Antarctic Ozone Hole Is Shrinking, Unless Volcanoes Get In The Way

Reuters: With permission from NASA

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Craig Boudreau Vice Reporter
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A paper published in the journal Science Thursday found the infamous hole in the ozone layer over Antarctica has been shrinking.

The study notes that, if all goes well, the ozone hole could be gone by 2050. But one thing potentially stands in the way of this now repairing ozone: volcanoes. If more volcanoes go active the shrinking could be reversed as active volcanoes spew sulphur dioxide, which deteriorates ozone and its plumes can create what is known as ‘polar stratospheric clouds‘.

Polar stratospheric clouds form between 6-15 miles up when air temperatures hover around -112 degrees Fahrenheit. The clouds induce chemical reactions from man-made chlorine that also eats away at the ozone.

“After an eruption, volcanic sulphur forms tiny particles and those are the seeds for Polar Stratospheric Clouds,” Solomon told Science In Action, part of The British Broadcasting Corporation.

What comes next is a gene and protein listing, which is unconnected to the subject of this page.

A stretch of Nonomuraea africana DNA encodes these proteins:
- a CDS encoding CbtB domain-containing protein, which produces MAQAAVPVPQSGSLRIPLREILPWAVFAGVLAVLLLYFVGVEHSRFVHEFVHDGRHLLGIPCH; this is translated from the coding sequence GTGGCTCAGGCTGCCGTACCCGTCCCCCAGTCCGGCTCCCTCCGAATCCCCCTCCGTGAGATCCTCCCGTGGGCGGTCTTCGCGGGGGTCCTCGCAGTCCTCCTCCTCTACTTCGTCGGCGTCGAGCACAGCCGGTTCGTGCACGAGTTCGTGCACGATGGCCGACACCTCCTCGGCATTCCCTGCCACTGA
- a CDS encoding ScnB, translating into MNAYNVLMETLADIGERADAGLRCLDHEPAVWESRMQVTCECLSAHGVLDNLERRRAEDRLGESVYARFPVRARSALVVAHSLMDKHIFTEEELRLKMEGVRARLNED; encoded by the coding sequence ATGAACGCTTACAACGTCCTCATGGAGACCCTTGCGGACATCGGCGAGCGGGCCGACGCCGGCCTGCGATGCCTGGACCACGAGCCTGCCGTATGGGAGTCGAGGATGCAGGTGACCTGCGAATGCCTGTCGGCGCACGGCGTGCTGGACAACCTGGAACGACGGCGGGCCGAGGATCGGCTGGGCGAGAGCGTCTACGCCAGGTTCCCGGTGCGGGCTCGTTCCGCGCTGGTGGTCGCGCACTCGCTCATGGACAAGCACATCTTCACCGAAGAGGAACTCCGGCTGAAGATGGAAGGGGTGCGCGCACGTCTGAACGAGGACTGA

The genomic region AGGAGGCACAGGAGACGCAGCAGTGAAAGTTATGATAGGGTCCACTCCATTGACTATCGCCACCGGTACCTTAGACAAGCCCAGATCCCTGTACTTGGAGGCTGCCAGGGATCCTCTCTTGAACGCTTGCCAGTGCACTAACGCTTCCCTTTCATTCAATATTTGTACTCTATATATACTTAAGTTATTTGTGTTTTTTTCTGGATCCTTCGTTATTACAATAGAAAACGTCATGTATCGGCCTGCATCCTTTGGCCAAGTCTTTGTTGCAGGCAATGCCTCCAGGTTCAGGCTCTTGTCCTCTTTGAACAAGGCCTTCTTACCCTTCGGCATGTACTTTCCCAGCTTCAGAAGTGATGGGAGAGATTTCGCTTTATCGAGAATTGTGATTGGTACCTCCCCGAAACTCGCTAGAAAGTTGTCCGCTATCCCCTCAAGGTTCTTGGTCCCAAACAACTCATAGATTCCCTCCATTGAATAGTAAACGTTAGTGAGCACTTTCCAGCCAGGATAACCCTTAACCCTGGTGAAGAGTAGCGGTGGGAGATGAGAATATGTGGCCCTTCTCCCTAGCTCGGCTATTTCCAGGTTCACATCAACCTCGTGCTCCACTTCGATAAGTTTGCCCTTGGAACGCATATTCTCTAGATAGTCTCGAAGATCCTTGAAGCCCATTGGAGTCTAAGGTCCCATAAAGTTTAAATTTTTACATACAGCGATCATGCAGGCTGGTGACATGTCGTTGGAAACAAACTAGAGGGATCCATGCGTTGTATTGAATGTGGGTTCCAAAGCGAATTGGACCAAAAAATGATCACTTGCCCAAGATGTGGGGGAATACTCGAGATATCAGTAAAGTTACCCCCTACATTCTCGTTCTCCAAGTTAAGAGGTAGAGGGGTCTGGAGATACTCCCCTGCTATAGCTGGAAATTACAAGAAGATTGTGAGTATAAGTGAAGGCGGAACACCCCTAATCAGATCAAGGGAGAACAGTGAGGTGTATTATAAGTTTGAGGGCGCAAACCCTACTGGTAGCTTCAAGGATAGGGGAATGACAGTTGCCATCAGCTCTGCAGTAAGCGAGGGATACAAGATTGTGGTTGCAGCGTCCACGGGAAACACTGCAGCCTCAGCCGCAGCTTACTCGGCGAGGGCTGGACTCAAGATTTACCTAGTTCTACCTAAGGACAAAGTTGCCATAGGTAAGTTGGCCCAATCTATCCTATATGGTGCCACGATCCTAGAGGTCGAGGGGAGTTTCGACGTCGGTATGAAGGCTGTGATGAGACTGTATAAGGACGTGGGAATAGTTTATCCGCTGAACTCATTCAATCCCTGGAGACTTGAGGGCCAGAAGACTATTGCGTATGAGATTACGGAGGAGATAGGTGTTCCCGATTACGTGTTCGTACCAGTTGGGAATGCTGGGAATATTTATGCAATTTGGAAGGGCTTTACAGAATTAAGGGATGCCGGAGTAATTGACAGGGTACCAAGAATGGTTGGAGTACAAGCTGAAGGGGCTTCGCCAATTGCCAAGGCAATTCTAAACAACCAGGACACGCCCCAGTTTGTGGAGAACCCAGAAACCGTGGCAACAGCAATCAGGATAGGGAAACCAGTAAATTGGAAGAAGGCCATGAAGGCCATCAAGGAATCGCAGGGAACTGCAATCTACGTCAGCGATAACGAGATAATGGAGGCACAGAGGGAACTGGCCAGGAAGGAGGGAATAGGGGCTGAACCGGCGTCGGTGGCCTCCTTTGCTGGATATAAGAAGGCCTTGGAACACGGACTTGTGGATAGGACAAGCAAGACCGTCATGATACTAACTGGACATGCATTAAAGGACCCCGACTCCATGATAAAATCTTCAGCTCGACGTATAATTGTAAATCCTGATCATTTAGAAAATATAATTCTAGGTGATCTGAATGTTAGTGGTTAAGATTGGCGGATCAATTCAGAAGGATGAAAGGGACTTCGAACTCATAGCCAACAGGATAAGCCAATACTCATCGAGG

Assessing the improving health of the ozone over Antarctica, Susan Solomon of the Massachusetts Institute of Technology and one of the authors of the study invoked a medical analogy. “First the patient was getting worse and worse, and then the patient is stabilized,” Solomon told the Washington Post Thursday. “And now, the really encouraging thing, is that the patient is really starting to get better.”

Mario Molina and Sherwood Rowland were awarded a Nobel Prize in 1995 for their work in 1974 that initially uncovered the connection between chlorofluorocarbons (CFCs) and ozone depletion. But it wasn’t until a decade later that the ozone hole was first brought to the public’s attention when a team of British Antarctic Survey scientists found it to be 10 percent lower than normal rates.

To be clear, the ‘hole’ wasn’t an actual hole, rather it was a significant depletion of ozone 6 to 15 miles above Antarctica in the stratosphere.

In response to the CFC findings of Molina and Rowland as well as the ozone depletion, The Montreal Protocol was enacted internationally in 1987. The Protocol stated that the production and use of compounds known to deteriorate the ozone (including CFCs) were to be phased out by 2000.

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Craig Boudreau